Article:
Looking back now, as a hairdresser I probably was a bit cocky because when you train in London, you are very much conditioned to believe that, ‘this is the place to be, you are the best, we breed the best.’ In one way it’s not a good trait, but at the same time it made me brave, I wasn’t scared of walking into any salon in Dublin. In the end I decided I would go to Toni&Guy because of my UK training. In fact, I sat in the window of this very building waiting to do my interview 21
years ago, aged 21 so it’s very much come full circle.

I was the head of education for Toni&Guy for 14 years, I ran the training academy. It’s education and knowledge that make you the best and that give you the professionalism and credibility in what you do. The standard of training in Ireland is very good, there’s so many regulations now, you can’t get away without good training.

I opened Preen at the tail end of the recession, I got a good rent because it was empty for three years. I came in at the high end of the market, it’s the most competitive end, but I always knew if I was going to open a salon this is how I would do it. My family were able to purchase the premises – my dad is my landlord – so any investment I put into the building, is into the business. That’s a massive advantage to have and I very grateful my family were able to do that.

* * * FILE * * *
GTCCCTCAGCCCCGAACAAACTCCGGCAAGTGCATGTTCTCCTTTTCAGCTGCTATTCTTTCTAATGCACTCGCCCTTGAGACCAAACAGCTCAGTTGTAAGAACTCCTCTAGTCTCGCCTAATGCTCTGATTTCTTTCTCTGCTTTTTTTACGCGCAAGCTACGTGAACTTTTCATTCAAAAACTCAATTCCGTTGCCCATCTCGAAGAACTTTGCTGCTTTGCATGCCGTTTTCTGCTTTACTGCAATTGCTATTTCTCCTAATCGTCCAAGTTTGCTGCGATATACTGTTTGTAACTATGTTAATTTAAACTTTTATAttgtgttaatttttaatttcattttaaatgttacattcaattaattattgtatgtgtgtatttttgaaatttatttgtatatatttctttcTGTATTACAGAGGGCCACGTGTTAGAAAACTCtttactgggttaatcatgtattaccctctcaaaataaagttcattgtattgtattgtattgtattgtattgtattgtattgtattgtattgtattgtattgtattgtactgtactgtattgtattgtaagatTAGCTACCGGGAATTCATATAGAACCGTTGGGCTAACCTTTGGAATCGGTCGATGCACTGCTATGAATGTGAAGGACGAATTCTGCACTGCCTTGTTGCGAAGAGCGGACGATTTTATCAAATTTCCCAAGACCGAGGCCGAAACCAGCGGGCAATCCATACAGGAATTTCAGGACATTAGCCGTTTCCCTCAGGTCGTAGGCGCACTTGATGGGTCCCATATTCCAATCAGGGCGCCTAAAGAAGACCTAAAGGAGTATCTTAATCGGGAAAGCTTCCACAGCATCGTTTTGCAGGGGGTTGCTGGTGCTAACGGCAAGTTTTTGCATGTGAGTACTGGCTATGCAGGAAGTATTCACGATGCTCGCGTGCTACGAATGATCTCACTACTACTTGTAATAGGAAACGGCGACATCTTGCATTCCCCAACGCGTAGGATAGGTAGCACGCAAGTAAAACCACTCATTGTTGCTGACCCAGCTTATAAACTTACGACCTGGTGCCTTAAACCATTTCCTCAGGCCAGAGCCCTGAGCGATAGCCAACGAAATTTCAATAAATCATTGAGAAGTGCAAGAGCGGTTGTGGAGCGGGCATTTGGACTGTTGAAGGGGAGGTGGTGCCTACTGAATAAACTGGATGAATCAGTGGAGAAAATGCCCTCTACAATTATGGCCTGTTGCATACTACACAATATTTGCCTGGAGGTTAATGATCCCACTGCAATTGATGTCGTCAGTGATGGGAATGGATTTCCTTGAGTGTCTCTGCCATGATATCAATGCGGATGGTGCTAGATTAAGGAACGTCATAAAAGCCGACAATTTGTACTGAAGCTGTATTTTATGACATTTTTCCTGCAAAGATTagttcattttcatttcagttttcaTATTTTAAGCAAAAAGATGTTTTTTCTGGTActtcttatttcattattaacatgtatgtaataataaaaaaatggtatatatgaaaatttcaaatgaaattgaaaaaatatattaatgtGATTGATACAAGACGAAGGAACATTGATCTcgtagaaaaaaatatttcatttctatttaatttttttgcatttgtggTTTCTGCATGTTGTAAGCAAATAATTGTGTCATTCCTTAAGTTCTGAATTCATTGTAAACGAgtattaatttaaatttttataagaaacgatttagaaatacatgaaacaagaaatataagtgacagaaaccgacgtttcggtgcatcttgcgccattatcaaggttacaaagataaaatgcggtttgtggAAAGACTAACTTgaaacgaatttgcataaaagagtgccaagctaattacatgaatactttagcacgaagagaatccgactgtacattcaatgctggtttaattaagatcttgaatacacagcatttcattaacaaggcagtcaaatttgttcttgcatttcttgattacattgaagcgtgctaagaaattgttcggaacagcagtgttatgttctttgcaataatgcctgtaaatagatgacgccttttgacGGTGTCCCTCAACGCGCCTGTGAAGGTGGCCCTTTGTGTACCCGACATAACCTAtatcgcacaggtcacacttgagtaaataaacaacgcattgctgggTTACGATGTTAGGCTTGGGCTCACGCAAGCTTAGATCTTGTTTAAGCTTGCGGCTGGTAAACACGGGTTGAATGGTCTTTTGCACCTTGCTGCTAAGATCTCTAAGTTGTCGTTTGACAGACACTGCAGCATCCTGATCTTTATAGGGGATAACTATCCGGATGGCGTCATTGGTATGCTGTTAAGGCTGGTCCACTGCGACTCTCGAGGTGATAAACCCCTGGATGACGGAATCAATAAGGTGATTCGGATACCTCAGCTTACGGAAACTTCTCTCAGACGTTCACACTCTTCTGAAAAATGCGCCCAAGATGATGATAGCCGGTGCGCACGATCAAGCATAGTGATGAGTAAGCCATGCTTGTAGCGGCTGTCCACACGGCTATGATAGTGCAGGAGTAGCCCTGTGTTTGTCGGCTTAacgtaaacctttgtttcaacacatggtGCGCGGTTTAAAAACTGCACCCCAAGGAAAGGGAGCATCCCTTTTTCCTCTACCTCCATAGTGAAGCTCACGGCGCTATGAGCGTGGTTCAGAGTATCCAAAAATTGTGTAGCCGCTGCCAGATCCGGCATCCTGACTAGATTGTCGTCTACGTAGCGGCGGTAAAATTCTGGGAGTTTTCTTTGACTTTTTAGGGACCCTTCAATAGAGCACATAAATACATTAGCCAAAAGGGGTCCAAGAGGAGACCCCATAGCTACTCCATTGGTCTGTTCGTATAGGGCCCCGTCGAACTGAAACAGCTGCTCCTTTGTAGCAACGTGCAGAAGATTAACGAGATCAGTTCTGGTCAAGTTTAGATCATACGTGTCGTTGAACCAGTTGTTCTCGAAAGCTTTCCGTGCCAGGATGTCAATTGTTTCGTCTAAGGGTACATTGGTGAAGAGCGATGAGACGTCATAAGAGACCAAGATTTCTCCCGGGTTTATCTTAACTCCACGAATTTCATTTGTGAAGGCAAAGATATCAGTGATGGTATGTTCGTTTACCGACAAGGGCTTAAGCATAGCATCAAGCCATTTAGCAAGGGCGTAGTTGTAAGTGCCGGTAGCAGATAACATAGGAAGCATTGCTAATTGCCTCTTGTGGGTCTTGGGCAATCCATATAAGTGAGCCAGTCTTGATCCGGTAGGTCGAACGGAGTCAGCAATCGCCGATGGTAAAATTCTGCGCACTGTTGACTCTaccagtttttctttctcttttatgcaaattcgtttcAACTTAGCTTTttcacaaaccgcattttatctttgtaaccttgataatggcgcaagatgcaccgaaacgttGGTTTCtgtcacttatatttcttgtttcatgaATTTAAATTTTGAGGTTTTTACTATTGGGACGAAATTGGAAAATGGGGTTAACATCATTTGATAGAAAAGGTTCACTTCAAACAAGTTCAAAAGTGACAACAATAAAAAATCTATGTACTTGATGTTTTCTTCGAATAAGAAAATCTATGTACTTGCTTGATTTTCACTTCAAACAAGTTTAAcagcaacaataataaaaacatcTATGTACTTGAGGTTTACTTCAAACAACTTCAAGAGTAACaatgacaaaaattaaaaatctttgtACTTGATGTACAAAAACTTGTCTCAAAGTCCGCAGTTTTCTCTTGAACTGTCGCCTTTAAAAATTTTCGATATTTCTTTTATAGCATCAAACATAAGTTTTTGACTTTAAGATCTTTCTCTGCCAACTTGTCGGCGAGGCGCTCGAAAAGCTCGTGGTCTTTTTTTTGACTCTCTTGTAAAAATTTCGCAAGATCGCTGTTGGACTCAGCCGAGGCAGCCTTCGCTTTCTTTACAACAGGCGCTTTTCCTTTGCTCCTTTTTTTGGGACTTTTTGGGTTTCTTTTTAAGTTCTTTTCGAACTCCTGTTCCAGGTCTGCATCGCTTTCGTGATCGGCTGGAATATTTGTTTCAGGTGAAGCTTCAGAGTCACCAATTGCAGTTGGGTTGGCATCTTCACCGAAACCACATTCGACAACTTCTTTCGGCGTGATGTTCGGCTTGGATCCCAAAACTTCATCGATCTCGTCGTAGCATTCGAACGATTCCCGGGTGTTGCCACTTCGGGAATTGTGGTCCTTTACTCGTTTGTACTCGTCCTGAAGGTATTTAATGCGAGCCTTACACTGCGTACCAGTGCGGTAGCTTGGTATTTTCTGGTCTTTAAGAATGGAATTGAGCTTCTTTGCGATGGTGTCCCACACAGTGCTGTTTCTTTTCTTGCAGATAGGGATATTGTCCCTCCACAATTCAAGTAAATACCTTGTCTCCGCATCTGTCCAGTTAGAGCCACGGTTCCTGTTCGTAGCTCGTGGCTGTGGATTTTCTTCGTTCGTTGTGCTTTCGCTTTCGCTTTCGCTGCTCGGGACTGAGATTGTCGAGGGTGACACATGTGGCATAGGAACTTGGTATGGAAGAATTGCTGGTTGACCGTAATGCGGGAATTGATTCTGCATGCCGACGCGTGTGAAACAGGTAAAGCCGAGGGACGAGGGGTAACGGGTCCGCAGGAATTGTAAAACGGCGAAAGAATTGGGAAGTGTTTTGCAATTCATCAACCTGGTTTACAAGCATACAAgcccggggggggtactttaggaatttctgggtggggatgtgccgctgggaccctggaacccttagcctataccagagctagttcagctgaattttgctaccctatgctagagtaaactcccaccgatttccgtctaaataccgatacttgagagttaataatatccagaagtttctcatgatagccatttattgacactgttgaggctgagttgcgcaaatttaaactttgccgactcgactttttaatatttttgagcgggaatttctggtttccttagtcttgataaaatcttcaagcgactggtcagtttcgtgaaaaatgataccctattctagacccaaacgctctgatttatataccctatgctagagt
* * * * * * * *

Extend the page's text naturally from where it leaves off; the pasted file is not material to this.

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I opened Preen with my husband at the time and it was going to be a family business, but unfortunately, it didn’t work out. Three months in, I was thrown in at the deep end – I was dealing with a marriage breakdown, which obviously isn’t easy, and I had a brand new business. It was really hard but I got through it. I remember thinking at the time that the average person going through a breakdown can go into their job and block it out for the day, but because I had clients I’ve been looking after for 20 years, who have gone through my life journey with me, they know everything, so you had to talk about it all day, you had to explain what had happened. That bit was hard. At a time when I needed to be at peak confidence, it had very much been knocked. I drew strength from my family. I just kept going, I didn’t feel I had any choice, it wasn’t an option for me to give up. So much had gone into the fit-out, there was no way I was going to walk away.